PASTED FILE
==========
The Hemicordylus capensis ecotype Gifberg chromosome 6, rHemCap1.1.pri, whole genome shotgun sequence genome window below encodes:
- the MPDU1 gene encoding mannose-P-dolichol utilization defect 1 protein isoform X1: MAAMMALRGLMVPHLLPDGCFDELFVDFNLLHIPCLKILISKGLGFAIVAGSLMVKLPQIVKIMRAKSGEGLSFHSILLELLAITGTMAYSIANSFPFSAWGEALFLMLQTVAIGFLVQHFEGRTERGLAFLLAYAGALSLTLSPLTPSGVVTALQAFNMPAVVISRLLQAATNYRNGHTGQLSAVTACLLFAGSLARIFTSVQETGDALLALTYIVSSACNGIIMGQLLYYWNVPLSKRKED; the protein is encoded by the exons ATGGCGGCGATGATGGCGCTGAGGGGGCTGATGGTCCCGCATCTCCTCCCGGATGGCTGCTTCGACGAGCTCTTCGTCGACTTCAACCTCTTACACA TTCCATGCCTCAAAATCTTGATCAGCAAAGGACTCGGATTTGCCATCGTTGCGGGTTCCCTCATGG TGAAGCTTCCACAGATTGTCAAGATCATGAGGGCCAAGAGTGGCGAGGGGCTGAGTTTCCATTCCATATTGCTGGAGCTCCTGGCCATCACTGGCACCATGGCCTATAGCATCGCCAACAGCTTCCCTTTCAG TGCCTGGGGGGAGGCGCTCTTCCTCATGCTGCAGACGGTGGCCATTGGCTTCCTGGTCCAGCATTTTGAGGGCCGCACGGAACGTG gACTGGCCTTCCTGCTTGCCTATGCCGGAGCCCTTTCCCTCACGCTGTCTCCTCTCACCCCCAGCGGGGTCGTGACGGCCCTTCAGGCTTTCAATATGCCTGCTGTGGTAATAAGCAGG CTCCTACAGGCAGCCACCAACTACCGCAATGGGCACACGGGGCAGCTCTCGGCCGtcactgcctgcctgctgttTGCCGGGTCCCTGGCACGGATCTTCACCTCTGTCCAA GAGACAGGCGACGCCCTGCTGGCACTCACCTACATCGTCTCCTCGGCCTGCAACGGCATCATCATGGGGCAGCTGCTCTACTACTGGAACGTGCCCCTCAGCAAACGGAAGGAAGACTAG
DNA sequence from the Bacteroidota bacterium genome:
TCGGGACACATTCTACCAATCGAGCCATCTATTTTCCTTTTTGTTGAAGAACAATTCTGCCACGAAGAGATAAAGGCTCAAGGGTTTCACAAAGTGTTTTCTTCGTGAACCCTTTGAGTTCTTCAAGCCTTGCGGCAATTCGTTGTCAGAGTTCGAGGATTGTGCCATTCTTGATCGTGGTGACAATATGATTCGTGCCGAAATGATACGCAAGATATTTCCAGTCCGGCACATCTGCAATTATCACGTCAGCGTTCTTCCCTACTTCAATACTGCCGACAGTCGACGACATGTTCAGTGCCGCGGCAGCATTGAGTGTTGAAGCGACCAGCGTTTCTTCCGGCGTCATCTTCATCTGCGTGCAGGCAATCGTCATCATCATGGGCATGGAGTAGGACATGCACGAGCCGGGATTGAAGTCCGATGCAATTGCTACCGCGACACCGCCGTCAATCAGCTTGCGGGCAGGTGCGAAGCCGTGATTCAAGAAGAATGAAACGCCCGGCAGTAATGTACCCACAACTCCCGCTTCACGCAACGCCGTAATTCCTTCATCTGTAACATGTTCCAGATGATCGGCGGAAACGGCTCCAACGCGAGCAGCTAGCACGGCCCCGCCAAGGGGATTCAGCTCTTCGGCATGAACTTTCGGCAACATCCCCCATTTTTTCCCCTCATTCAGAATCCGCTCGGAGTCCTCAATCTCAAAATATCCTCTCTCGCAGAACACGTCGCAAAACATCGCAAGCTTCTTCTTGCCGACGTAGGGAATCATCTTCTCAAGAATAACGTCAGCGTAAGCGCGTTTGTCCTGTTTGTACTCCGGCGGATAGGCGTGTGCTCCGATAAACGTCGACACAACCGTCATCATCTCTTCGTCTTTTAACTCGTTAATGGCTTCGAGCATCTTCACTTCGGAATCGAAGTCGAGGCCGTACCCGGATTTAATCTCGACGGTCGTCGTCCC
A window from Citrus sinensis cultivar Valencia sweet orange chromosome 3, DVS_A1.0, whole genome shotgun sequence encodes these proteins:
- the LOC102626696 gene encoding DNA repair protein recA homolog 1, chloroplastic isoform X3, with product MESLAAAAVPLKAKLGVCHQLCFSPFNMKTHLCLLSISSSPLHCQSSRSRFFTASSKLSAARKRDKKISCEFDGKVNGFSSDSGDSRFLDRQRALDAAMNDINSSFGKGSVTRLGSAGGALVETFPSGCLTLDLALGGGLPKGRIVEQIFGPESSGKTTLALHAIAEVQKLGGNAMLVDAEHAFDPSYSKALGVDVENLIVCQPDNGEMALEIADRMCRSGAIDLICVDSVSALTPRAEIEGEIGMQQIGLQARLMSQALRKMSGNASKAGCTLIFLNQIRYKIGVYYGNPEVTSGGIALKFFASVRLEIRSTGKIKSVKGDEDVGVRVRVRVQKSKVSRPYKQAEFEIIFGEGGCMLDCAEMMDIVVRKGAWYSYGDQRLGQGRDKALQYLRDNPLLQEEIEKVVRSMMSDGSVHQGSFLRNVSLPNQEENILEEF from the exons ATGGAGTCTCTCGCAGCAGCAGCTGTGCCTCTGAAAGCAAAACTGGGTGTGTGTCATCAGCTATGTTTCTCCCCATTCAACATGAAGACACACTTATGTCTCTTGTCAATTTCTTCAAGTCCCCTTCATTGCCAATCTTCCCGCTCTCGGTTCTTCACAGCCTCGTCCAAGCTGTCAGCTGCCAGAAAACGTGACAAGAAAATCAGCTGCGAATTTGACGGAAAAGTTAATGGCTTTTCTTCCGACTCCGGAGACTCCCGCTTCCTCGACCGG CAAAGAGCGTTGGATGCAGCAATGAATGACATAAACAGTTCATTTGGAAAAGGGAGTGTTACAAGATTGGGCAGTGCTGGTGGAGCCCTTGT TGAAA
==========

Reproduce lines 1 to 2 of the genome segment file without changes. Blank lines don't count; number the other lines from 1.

The Hemicordylus capensis ecotype Gifberg chromosome 6, rHemCap1.1.pri, whole genome shotgun sequence genome window below encodes:
- the MPDU1 gene encoding mannose-P-dolichol utilization defect 1 protein isoform X1: MAAMMALRGLMVPHLLPDGCFDELFVDFNLLHIPCLKILISKGLGFAIVAGSLMVKLPQIVKIMRAKSGEGLSFHSILLELLAITGTMAYSIANSFPFSAWGEALFLMLQTVAIGFLVQHFEGRTERGLAFLLAYAGALSLTLSPLTPSGVVTALQAFNMPAVVISRLLQAATNYRNGHTGQLSAVTACLLFAGSLARIFTSVQETGDALLALTYIVSSACNGIIMGQLLYYWNVPLSKRKED; the protein is encoded by the exons ATGGCGGCGATGATGGCGCTGAGGGGGCTGATGGTCCCGCATCTCCTCCCGGATGGCTGCTTCGACGAGCTCTTCGTCGACTTCAACCTCTTACACA TTCCATGCCTCAAAATCTTGATCAGCAAAGGACTCGGATTTGCCATCGTTGCGGGTTCCCTCATGG TGAAGCTTCCACAGATTGTCAAGATCATGAGGGCCAAGAGTGGCGAGGGGCTGAGTTTCCATTCCATATTGCTGGAGCTCCTGGCCATCACTGGCACCATGGCCTATAGCATCGCCAACAGCTTCCCTTTCAG TGCCTGGGGGGAGGCGCTCTTCCTCATGCTGCAGACGGTGGCCATTGGCTTCCTGGTCCAGCATTTTGAGGGCCGCACGGAACGTG gACTGGCCTTCCTGCTTGCCTATGCCGGAGCCCTTTCCCTCACGCTGTCTCCTCTCACCCCCAGCGGGGTCGTGACGGCCCTTCAGGCTTTCAATATGCCTGCTGTGGTAATAAGCAGG CTCCTACAGGCAGCCACCAACTACCGCAATGGGCACACGGGGCAGCTCTCGGCCGtcactgcctgcctgctgttTGCCGGGTCCCTGGCACGGATCTTCACCTCTGTCCAA GAGACAGGCGACGCCCTGCTGGCACTCACCTACATCGTCTCCTCGGCCTGCAACGGCATCATCATGGGGCAGCTGCTCTACTACTGGAACGTGCCCCTCAGCAAACGGAAGGAAGACTAG